I wanted to live like a Parisian for the time I'm here, and I guess I am. I was awakened at 6am this morning by the delivery of a load of scaffolding being placed in front of the building across the street by a crane! Fortunately, I had set the alarm for 6:30, so it wasn't really a rude awakening and my window was closed. But, still pretty darned early.
Today was my cooking class and I needed to meet the group at 9:30. So, wanting to save my walking energy for the market and walk to the cooking school, I checked the online interactive transit trip planner to see if the bus or metro would work best. According to the site both methods would require quite a lot of walking, so I decided to take a taxi. This morning I walked the block or so over to Rue Beaubourg where there is a taxi rank. There were 2 taxis there, but no drivers. I waited a few minutes, then looked at my bus line map. It appeared to me that #47 went right down Rue Beaubourg, across the river and right to the corner where I was to meet the group. So, I walked down the street to the bus stop, checked the map there, and yep, #47 looked to be just what I needed. A few minutes later #47 pulled up, I got on, and it dropped me off right at Cafe du Metro at the corner of Blvd. St. Germain and Rue Monge - right where I needed to be. I must not have put in the right addresses for the online planner or something. Guess I'll just rely on my own map reading.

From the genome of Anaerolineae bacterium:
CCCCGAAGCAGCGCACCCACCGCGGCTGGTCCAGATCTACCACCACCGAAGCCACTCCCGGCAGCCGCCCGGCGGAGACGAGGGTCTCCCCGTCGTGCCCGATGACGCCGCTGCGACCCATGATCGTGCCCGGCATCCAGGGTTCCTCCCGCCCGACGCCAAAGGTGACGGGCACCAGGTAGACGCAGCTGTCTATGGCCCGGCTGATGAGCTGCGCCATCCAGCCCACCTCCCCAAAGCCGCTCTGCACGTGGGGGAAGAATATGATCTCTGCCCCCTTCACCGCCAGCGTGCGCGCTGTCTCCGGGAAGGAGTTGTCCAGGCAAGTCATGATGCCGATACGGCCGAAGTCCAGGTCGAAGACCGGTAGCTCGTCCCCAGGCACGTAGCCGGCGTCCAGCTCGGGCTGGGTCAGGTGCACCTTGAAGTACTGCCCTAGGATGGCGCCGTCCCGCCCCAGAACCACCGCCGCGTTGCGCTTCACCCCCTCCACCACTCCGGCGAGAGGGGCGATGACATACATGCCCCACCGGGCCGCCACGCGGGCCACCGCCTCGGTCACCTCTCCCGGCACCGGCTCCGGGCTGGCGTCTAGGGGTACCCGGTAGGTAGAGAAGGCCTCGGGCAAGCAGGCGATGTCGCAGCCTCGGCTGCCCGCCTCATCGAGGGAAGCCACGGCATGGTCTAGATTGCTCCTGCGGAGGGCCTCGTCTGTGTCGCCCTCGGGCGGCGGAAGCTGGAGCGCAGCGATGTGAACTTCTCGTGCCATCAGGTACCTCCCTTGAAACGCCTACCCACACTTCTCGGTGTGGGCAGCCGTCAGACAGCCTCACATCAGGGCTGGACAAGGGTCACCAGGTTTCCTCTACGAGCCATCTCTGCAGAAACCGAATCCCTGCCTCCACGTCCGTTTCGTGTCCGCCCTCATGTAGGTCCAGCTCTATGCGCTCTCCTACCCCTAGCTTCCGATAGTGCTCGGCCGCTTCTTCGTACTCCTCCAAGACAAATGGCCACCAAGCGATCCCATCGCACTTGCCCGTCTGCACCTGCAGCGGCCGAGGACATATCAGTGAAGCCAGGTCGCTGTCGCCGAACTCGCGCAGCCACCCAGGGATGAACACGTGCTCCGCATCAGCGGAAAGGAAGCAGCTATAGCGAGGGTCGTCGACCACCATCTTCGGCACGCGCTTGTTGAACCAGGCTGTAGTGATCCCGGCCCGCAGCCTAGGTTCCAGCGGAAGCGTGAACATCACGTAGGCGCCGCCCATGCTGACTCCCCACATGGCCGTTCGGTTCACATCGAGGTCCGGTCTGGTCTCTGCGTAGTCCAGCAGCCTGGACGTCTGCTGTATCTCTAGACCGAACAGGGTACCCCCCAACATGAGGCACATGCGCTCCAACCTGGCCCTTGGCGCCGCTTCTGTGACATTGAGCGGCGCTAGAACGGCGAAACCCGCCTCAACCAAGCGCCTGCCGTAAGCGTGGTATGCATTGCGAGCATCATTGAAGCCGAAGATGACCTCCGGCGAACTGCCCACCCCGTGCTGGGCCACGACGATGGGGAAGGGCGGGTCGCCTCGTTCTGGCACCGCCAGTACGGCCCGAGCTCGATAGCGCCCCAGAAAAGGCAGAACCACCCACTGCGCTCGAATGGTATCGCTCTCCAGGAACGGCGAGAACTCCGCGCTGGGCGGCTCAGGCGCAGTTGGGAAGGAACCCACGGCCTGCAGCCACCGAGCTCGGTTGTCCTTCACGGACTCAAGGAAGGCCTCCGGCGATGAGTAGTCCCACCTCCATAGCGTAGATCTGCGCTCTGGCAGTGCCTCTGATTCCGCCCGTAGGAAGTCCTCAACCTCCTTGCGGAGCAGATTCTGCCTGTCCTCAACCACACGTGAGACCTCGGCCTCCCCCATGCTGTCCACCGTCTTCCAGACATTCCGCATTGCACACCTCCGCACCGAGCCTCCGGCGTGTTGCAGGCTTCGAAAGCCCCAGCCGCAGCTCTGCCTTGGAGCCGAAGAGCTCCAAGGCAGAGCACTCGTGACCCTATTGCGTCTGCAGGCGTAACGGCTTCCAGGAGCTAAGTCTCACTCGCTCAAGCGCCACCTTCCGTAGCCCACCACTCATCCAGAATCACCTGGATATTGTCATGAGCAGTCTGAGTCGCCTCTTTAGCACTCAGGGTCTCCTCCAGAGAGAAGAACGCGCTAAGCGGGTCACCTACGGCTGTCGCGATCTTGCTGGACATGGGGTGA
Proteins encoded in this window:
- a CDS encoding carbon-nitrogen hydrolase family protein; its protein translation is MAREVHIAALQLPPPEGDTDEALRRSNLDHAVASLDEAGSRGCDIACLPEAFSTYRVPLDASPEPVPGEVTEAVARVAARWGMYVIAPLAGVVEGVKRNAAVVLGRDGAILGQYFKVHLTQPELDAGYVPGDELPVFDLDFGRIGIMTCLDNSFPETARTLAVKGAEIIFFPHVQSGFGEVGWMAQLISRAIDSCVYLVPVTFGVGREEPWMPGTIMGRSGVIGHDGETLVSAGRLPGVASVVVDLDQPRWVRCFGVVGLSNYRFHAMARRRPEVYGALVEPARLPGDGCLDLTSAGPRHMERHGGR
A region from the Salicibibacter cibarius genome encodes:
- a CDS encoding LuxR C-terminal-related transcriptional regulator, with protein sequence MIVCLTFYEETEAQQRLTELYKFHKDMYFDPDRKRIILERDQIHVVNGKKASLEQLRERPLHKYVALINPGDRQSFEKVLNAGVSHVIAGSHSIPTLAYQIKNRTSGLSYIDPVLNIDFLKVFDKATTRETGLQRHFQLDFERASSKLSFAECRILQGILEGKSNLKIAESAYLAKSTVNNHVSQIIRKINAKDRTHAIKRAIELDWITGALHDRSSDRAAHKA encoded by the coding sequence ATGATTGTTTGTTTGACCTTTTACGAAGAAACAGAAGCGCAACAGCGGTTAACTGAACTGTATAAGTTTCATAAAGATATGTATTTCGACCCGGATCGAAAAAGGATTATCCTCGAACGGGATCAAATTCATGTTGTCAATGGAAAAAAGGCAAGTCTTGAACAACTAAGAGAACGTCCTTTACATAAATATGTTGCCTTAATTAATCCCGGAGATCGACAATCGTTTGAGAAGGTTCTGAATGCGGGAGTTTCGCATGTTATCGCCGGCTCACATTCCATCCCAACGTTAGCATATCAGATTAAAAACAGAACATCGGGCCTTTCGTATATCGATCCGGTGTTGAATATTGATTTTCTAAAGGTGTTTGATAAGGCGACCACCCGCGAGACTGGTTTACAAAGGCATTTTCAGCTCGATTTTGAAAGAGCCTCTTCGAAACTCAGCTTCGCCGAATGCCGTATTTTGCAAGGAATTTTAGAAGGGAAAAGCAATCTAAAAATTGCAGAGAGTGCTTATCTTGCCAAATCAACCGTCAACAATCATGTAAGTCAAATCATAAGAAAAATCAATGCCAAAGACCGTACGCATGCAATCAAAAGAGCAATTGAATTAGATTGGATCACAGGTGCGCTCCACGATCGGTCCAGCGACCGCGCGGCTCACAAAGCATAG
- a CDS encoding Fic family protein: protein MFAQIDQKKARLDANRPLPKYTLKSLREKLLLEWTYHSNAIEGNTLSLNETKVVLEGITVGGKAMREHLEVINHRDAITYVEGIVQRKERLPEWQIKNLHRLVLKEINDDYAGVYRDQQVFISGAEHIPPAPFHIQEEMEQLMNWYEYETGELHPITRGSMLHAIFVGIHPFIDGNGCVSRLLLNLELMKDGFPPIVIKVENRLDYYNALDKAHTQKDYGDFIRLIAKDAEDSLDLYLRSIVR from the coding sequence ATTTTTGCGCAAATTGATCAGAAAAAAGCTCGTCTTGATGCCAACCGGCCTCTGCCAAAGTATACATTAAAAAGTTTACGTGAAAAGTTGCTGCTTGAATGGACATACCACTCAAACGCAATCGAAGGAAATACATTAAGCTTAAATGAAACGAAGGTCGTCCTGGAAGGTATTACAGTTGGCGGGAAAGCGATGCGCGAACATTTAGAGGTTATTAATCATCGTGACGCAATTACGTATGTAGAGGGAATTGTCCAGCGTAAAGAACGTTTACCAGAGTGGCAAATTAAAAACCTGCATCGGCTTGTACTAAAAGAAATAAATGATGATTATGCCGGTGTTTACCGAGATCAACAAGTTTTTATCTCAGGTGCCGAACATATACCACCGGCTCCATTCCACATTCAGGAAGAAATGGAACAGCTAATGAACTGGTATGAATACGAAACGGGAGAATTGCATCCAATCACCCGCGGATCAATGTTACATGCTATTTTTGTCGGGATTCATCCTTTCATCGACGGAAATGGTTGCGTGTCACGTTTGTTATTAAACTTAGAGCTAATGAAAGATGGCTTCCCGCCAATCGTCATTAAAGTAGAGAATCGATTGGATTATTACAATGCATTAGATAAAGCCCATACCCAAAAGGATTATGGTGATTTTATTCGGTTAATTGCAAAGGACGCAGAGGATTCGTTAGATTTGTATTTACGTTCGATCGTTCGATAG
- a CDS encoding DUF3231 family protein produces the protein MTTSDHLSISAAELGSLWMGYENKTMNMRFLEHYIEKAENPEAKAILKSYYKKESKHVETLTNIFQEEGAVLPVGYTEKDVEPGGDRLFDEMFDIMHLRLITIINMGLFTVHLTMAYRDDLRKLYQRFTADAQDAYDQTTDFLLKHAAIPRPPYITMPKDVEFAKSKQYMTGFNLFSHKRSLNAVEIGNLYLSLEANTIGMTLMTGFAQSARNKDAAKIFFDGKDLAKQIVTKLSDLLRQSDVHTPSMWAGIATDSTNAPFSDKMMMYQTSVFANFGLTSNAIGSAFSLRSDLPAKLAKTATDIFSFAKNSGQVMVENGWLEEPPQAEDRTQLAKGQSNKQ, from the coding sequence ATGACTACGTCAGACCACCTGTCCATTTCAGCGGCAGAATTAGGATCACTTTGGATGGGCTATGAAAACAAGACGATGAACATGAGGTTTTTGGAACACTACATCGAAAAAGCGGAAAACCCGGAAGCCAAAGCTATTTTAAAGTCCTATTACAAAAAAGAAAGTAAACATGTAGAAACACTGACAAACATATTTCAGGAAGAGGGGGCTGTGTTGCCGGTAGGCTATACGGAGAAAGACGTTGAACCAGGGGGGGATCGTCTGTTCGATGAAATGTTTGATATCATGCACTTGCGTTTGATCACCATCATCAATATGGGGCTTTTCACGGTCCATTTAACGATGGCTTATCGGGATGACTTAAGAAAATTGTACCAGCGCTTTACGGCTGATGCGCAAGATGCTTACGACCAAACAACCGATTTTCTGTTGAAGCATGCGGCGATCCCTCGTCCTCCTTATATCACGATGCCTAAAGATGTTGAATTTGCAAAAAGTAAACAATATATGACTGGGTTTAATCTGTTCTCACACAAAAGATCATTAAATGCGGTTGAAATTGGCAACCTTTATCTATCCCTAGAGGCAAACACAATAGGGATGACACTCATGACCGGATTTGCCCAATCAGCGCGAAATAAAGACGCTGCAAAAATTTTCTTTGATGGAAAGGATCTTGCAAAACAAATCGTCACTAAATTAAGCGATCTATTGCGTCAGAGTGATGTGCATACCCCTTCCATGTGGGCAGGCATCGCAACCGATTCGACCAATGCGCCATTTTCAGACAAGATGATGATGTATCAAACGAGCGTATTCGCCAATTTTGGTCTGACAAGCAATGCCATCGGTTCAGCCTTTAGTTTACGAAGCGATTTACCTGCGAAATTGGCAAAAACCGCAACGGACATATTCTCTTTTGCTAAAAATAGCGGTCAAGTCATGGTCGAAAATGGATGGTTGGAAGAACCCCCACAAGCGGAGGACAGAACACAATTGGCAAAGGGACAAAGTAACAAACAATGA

The market on Rue Monge is 3 days a week. Tuesdays, Thursdays, and I think Saturday. It is a nice market with what appear to be semi-permanent shelters. There are fishmongers, vegetable and fruit sellers, meat and poultry butchers, fromangiers (cheese), flowers, and some crafts people. Everything is looks very fresh and pretty. This is not a farmers market per se - none of the markets in Paris are farmers markets as we know them - these markets are supplied by the big wholesale market in Rungis outside of Paris, which is the largest market in the world. The market had been at Les Halles, just a couple of blocks from my apartment until the late 1960s. I had time to look around a bit before meeting the group.